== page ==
Genome Maintenance by Selenoprotein H in the Nucleolus
Schilling, M. Wes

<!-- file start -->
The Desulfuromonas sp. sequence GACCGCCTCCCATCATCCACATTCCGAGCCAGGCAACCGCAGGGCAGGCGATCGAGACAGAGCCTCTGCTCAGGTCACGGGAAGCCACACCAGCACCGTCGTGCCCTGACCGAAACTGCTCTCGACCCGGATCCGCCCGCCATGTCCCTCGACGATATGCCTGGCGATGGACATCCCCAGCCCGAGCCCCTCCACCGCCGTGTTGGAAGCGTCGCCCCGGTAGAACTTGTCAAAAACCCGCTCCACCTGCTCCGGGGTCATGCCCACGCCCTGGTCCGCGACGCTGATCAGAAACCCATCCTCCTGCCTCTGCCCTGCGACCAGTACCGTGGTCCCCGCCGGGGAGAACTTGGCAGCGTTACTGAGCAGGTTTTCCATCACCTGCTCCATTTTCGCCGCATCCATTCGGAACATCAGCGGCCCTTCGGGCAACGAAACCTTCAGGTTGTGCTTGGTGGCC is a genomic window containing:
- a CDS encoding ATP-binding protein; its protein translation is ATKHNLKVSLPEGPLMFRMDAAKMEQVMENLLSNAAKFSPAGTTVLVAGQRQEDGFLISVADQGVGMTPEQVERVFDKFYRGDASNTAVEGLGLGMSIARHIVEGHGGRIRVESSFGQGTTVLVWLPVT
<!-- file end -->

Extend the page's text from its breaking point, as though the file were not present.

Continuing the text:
Selenoprotein H (SELENOH) is a nucleolar oxidoreductase with DNA binding properties whose function is not well understood. To determine the functional and physiological roles of SELENOH, a knockout of SELENOH was generated in cell lines using CRISPR/Cas9-mediated genomic deletion and in mice by targeted disruption. Based on the sequenced genome, the results of deduced protein sequences indicated various forms of mutants in the CRISPR/Cas9-mediated knockout, including a frame-shift by aberrant splicing and truncated SELENOH by early termination of the translation process. Loss of SELENOH in HeLa cells induced slow cell proliferation, the formation of giant multinucleated cells, accumulation of unrepaired DNA damage and oxidative stress, and cellular senescence. SELENOH cells were enlarged and possessed a single large nucleolus. Atomic force microscope showed increased stiffness in the nucleoli of SELENOH knockout cells, which suggests that SELENOH maintains the flexible structure of the nucleolus. Furthermore, the knockout of SELENOH led to a large-scale reorganization of the nucleolar architecture with the movement of nucleolar protein into nucleolar cap regions in response to oxidative stress. The nucleolar reorganization is dependent on ATM signaling. Altogether, results suggest that SELENOH appears to be a sensor of oxidative stress that plays critical roles in redox regulation and genome maintenance within the nucleolus. To determine the physiological role of SELENOH in vivo, Selenoh knockout mice were generated by targeted deletion through homologous recombination. Selenoh+/− mice were fertile and phenotypically indistinguishable from wild-type littermates. Results from matings of Selenoh+/− mice showed a significantly reduced fraction of Selenoh−/− offspring on the basis of Mendelian segregation. Since some Selenoh−/− were born, it is likely that Selenoh is a partially essential gene in mice. Live-born Selenoh−/− mice were viable and born without apparent phenotypes. Selenoh−/− mice at 2-month of age showed increased GPX activity in the lung but not in the brain and liver. Furthermore, loss of Selenoh resulted in the aggravated formation of aberrant crypt foci in the colon of Selenoh+/− mice that were injected with azoxymethane. Altogether, SELENOH has critical roles in embryogenesis and colorectal carcinogenesis.